For the past nine months, IBM has been working towards substantially increasing the accuracy of its new Watson Visual recognition for facial analysis, which now uses different training data and different recognition capabilities than the service evaluated in this study conducted in April 2017. IBM will be bringing this service out in production over next several weeks. As with all of IBM's publicly available software services, we are constantly evaluating and updating them with new features and capabilities that continue to significantly enhance their overall performance.
Even before the deployment of AI, IBM believes that organizations that collect, store, manage and process data have an obligation to handle it responsibly. That belief—embodied in our century-long commitment to trust and responsibility in all relationships—is why the world’s largest enterprises trust IBM as a steward of their most valuable data. We take that trust seriously and earn it every day by following beliefs and practices outlined in our description of Data Responsibility@IBM: and by working to continually enhance and improve the technologies we bring to the world.
Data ethics and AI has to be a conversation and commitment that transcends any one company and we’re grateful for your important contribution. Thank you again.
We believe the fairness of AI technologies is a critical issue for the industry and one that Microsoft takes very seriously. We've already taken steps to improve the accuracy of our facial recognition technology and we’re continuing to invest in research to recognize, understand and remove bias. Microsoft is fully committed to continuously improving the accuracy of the outcomes from the technology and is making further investments to do so.
I have yet to hear from Face++ as of February 6, 2018 even though I shared the research results with them on December 22, 2017, the same day I released the results to IBM and Microsoft.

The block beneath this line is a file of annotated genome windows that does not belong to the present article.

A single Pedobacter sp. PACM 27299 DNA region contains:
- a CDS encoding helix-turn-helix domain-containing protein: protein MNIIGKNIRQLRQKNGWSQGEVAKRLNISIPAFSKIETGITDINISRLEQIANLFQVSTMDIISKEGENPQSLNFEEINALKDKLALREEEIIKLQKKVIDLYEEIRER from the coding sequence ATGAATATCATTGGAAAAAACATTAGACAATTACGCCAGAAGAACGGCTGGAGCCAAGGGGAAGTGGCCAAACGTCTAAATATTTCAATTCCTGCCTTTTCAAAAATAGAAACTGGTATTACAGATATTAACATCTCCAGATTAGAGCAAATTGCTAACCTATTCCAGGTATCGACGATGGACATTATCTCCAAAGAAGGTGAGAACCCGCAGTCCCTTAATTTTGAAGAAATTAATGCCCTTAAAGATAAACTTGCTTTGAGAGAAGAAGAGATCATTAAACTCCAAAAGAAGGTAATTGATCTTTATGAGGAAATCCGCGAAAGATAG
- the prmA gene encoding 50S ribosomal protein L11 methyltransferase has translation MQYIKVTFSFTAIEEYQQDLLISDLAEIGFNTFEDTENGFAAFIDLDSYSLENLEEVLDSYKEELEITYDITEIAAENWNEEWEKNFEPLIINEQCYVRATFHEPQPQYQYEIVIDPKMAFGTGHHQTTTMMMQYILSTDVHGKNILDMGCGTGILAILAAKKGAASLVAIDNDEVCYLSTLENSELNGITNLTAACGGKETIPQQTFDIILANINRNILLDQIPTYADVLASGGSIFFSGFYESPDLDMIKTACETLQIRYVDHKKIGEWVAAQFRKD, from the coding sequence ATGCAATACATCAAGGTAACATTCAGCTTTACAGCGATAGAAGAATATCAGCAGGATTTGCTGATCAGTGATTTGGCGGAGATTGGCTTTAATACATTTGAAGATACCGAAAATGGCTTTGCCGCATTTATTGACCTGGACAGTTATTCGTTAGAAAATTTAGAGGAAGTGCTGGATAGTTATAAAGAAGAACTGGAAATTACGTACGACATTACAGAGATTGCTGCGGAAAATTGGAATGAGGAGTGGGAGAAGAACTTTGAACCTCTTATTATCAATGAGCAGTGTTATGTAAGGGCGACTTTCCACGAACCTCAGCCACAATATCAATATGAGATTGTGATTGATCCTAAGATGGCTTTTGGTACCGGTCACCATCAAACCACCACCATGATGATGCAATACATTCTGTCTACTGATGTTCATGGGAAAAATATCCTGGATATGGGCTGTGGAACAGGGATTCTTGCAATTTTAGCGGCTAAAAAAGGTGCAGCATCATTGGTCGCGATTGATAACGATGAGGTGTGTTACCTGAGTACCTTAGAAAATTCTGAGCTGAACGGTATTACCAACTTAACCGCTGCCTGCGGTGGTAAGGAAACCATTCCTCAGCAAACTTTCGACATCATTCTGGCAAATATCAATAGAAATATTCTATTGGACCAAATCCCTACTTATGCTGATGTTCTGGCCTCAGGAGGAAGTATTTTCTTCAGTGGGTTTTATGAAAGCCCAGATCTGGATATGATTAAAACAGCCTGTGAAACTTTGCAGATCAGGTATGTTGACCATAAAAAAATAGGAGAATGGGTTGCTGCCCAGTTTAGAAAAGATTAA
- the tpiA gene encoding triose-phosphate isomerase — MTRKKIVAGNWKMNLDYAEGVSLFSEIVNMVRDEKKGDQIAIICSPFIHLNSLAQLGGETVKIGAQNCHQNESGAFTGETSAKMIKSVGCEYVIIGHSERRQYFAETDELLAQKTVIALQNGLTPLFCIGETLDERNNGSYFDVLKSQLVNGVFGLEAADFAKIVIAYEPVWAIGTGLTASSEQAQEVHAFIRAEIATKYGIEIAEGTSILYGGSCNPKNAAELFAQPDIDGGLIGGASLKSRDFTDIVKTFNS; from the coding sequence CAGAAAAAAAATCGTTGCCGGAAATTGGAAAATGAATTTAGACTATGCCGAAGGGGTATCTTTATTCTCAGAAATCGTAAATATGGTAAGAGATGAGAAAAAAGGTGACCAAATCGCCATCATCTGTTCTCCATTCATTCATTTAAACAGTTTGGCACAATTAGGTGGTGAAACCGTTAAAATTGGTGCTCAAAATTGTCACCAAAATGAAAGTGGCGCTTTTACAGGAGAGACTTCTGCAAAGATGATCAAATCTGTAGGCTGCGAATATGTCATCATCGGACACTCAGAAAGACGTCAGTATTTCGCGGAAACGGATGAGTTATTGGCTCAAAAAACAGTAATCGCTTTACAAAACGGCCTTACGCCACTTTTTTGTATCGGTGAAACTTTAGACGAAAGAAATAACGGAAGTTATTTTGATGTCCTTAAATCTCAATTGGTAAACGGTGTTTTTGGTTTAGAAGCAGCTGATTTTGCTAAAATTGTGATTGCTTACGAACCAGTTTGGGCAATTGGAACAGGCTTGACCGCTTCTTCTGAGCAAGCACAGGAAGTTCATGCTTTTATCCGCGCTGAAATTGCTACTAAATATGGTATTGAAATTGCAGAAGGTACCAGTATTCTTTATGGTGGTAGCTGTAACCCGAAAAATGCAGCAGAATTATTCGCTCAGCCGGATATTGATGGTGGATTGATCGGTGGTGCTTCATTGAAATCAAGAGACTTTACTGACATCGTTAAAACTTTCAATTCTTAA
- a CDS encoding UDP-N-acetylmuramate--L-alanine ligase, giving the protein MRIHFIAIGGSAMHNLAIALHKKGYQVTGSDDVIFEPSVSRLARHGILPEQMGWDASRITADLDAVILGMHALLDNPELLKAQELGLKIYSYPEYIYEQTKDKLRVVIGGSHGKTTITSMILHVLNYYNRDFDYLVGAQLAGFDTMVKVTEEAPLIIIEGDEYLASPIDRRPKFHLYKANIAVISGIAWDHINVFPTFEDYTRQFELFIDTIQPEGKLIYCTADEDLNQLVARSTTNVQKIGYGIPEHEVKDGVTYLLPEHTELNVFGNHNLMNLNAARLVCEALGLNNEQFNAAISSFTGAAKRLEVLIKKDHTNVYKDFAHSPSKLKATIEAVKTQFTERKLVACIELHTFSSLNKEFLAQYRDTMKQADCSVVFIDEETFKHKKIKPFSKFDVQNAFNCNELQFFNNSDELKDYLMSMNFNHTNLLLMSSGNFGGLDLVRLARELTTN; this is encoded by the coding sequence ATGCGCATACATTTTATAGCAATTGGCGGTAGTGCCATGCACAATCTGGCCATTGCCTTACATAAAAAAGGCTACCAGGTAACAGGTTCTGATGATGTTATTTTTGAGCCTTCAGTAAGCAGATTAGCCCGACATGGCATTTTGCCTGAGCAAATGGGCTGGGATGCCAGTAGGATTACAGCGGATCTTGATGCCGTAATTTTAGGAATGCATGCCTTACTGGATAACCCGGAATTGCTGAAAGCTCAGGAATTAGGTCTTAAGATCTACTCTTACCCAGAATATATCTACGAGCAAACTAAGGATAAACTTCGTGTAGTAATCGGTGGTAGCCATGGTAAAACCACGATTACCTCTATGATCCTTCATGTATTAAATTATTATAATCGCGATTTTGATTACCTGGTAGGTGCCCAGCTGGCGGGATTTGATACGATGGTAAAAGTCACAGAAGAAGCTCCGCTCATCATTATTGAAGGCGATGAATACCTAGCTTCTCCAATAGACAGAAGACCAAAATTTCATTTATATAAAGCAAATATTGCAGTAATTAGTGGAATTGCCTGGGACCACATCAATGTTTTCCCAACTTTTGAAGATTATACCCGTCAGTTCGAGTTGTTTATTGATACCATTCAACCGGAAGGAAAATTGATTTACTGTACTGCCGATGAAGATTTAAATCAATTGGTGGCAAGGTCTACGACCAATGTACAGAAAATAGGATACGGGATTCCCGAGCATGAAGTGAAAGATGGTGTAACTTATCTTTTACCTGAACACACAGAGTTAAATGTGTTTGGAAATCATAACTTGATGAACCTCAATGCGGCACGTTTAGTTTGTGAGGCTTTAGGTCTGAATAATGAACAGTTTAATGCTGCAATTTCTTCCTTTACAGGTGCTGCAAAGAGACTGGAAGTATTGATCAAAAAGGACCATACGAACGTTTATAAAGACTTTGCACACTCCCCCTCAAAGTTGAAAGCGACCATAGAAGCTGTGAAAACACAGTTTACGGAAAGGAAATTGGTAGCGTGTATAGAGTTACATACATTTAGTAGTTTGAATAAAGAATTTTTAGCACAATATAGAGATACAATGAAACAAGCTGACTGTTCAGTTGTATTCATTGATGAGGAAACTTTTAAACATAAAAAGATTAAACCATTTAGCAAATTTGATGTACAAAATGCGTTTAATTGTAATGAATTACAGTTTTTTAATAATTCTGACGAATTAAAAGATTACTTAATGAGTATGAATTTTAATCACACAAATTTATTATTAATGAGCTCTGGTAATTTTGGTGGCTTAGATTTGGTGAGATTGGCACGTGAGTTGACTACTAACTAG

I am advocating for full-spectrum inclusion that goes beyond tokenism. We should think of inclusion as a continuous process. Full-spectrum inclusion is not a one-shot situation; it is ongoing work to shift the ecosystem of tech itself.
The goal of facial analysis technology is to be able to work on any human face. Thus, researchers and companies with global ambitions must address the fact that they are not reaching undersampled majorities. Needless to say, people of color make up the majority of the world’s population. Additionally, in places such as the US, where communities of color are more subject to police scrutiny, their faces are the least represented in the training and benchmarks used for facial analysis technology. Flawed facial analysis technology poses a threat to civil liberties and provides a guise of machine neutrality that can subject innocent people to unwarranted scrutiny.
Even flawless facial analysis technology in the hands of authoritarian governments, personal adversaries, and aggressive marketers can be abused.
My goal with establishing the IEEE International Standards for Automated Facial Analysis Technology is to provide more inclusive benchmarks and rigorous reporting protocols to increase transparency in the accuracy and accountability in the use of these systems, while also stipulating context limitations. Facial analysis systems that have not been publicly audited for subgroup accuracy should not be used by law enforcement. Citizens should be given an opportunity to decide if this kind of technology should be used in their municipalities, and if they are adopted ongoing reports must be provided about their use and if the use has in fact contributed to specific goals for community safety. If diverse voices are not part of the decision-making processes around AI-fueled innovations, the inadvertent use of bias-prone technology will continue. The tech industry and AI research community need the undersampled majority.